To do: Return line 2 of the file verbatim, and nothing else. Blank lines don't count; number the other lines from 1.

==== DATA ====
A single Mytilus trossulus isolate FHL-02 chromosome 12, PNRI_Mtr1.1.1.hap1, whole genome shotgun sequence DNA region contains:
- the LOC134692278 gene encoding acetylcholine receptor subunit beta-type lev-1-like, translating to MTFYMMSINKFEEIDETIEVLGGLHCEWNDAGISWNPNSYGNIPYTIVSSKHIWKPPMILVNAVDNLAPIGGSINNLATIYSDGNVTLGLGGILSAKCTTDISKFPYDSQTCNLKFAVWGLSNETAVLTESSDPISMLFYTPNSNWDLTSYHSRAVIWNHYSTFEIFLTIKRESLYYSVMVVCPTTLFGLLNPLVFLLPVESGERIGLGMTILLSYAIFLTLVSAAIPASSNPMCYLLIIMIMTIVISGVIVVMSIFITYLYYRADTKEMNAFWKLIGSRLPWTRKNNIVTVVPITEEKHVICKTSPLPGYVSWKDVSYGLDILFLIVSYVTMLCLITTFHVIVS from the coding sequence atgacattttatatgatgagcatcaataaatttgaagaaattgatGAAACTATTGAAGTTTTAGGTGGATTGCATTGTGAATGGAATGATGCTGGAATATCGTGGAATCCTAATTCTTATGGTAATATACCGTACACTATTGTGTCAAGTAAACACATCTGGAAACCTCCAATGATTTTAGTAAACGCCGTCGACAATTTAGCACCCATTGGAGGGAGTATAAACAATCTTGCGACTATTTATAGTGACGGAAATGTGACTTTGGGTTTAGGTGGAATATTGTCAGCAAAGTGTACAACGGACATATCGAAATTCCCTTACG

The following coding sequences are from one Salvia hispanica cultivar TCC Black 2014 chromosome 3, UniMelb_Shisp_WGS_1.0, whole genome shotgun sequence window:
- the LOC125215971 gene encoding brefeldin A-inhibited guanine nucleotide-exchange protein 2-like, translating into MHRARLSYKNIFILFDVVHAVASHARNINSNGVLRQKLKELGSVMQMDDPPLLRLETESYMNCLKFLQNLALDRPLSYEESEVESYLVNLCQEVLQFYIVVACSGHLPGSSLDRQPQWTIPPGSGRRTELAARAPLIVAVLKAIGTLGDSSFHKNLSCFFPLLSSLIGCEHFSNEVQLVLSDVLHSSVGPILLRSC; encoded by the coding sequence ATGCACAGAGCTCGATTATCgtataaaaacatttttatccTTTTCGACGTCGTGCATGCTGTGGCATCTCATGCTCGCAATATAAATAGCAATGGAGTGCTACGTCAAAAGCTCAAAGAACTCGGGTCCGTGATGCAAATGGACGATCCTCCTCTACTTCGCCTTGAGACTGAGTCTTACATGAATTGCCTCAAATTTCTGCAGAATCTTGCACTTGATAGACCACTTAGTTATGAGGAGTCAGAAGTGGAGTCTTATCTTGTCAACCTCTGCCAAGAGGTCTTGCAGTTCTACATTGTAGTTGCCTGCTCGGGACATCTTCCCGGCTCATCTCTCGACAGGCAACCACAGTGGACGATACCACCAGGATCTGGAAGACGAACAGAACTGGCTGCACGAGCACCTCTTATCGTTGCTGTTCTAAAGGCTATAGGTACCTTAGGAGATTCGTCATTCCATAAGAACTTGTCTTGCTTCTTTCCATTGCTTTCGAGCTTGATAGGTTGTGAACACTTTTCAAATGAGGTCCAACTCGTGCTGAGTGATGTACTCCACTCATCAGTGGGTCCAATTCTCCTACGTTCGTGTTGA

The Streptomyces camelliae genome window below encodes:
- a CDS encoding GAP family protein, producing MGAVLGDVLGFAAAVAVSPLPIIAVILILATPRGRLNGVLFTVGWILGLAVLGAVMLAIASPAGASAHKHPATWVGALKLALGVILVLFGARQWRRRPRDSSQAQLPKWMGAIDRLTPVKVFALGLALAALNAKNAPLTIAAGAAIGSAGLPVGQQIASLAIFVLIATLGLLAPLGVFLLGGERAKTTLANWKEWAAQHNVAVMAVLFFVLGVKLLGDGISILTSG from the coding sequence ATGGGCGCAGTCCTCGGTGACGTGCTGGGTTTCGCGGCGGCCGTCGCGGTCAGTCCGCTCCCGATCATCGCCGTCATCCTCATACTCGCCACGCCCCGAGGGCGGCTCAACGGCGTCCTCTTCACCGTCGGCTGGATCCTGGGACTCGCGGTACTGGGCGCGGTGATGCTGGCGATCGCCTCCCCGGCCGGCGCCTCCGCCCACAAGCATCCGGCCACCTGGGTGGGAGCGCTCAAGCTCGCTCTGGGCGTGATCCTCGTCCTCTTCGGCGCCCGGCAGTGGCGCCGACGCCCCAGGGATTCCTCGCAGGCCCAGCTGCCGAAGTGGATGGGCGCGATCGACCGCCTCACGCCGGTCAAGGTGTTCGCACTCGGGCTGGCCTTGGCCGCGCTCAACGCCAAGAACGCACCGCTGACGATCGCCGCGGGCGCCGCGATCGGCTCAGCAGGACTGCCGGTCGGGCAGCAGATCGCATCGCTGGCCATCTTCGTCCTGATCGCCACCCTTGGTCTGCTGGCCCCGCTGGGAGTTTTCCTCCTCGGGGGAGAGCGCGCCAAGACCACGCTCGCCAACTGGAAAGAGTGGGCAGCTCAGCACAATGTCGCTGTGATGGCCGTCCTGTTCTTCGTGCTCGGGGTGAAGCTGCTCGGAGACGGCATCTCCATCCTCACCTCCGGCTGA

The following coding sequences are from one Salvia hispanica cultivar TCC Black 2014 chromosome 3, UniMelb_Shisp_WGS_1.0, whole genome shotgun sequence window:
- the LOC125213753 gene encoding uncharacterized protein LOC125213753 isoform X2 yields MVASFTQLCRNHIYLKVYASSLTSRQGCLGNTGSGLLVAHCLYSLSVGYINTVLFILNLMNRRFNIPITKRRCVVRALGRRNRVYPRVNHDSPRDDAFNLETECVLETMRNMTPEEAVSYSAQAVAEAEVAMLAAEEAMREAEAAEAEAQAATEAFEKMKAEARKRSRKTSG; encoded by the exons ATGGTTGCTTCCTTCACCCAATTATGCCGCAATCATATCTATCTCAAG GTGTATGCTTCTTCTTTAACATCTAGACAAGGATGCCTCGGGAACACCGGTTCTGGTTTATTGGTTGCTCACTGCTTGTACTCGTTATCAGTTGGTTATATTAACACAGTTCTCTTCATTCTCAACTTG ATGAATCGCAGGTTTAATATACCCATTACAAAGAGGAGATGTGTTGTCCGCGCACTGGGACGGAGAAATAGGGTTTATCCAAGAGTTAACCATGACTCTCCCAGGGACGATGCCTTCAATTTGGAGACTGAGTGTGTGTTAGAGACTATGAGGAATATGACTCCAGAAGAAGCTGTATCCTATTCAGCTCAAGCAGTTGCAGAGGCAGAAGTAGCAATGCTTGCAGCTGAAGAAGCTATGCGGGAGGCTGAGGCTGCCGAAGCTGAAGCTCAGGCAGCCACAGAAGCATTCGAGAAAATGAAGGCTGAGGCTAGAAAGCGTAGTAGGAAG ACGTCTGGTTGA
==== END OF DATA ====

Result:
- the LOC134692278 gene encoding acetylcholine receptor subunit beta-type lev-1-like, translating to MTFYMMSINKFEEIDETIEVLGGLHCEWNDAGISWNPNSYGNIPYTIVSSKHIWKPPMILVNAVDNLAPIGGSINNLATIYSDGNVTLGLGGILSAKCTTDISKFPYDSQTCNLKFAVWGLSNETAVLTESSDPISMLFYTPNSNWDLTSYHSRAVIWNHYSTFEIFLTIKRESLYYSVMVVCPTTLFGLLNPLVFLLPVESGERIGLGMTILLSYAIFLTLVSAAIPASSNPMCYLLIIMIMTIVISGVIVVMSIFITYLYYRADTKEMNAFWKLIGSRLPWTRKNNIVTVVPITEEKHVICKTSPLPGYVSWKDVSYGLDILFLIVSYVTMLCLITTFHVIVS from the coding sequence atgacattttatatgatgagcatcaataaatttgaagaaattgatGAAACTATTGAAGTTTTAGGTGGATTGCATTGTGAATGGAATGATGCTGGAATATCGTGGAATCCTAATTCTTATGGTAATATACCGTACACTATTGTGTCAAGTAAACACATCTGGAAACCTCCAATGATTTTAGTAAACGCCGTCGACAATTTAGCACCCATTGGAGGGAGTATAAACAATCTTGCGACTATTTATAGTGACGGAAATGTGACTTTGGGTTTAGGTGGAATATTGTCAGCAAAGTGTACAACGGACATATCGAAATTCCCTTACG